I know I’m having issues with coming to terms with my body; how small it is. Yes, small because before I only used the word big. I’m not big anymore. Seeing clothes fit differently or well is mind blowing. Many of us reach for larger clothes at the store out of habit, but it’s been almost two months of maintaining a three pound fluctuation, I was hoping to be more used to it by now. This aside, the physically feeling and connect is clearly disconnected. My capris this morning felt like they fit fine, but when I got into the office I realized that they were loose and at least an inch off of my stomach. I physically couldn’t feel this and now I’m thinking I may need a belt and new pants.

While the weightloss was a lot and could impact anyone mentally, I know that post surgery I’m having a harder time because I’m finally seeing how my hard work reflected, but I’m struggling to accept that I made this. I built this. I mentioned in my video last week that I had gone to therapy for other issues – life transition such as moving and family. Normal people ask for help when they need it. I also mentioned in my video that I had been told I would never accomplish my goals over and over again – in almost all aspects of my life. I told JP that this issue was a bigger issue than the weightloss. There’s something else making me feel this way – why can’t I give myself the credit I deserve for working this hard? Why does it feel like there’s more to prove.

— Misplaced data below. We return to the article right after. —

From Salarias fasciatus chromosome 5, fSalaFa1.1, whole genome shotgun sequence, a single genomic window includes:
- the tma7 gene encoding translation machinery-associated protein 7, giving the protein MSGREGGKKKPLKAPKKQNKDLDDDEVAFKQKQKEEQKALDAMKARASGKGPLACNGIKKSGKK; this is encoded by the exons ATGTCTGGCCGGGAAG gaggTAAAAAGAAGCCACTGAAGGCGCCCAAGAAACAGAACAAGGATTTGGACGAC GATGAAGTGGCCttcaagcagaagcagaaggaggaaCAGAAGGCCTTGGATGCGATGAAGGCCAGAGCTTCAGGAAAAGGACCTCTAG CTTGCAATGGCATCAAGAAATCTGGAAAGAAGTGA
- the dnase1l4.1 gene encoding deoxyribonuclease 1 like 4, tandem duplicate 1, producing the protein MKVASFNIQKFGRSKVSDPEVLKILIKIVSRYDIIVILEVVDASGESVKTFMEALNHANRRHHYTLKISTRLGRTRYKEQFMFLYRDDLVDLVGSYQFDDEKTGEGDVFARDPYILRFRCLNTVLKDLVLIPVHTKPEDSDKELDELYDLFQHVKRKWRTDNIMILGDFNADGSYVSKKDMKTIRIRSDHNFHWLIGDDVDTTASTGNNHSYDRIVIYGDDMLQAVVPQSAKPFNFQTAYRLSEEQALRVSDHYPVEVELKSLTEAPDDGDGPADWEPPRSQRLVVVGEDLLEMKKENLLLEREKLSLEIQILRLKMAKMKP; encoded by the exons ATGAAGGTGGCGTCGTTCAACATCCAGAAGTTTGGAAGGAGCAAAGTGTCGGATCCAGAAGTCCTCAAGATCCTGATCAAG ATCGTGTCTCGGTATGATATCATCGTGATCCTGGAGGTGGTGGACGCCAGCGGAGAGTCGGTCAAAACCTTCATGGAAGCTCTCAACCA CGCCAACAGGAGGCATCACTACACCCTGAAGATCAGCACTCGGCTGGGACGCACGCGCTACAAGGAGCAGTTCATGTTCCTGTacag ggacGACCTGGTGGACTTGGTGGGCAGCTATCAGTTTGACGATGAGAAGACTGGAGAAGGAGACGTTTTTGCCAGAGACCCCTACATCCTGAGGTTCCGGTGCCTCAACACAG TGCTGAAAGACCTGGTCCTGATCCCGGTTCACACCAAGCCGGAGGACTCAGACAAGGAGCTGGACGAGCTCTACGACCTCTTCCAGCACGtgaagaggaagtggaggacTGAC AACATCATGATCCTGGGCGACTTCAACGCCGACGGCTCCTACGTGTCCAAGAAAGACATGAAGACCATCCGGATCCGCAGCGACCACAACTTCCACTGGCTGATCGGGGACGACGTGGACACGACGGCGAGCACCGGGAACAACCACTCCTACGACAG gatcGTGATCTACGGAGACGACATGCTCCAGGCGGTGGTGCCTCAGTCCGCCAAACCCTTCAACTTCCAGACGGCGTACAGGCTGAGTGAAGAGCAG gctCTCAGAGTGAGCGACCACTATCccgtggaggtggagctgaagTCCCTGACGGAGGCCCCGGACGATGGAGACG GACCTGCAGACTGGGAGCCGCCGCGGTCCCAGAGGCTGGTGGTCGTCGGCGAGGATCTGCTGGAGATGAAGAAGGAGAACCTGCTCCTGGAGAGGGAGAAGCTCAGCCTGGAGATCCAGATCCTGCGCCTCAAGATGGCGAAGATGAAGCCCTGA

After

“He swears like a sailor. We’re going to get along just fine.” That’s what I told Alicia after my session. Turns out I can talk and so can he. We talked for an hour and 45 minutes. I don’t know if he had that planned or not, but that’s how long we talked for. I don’t know where the time went.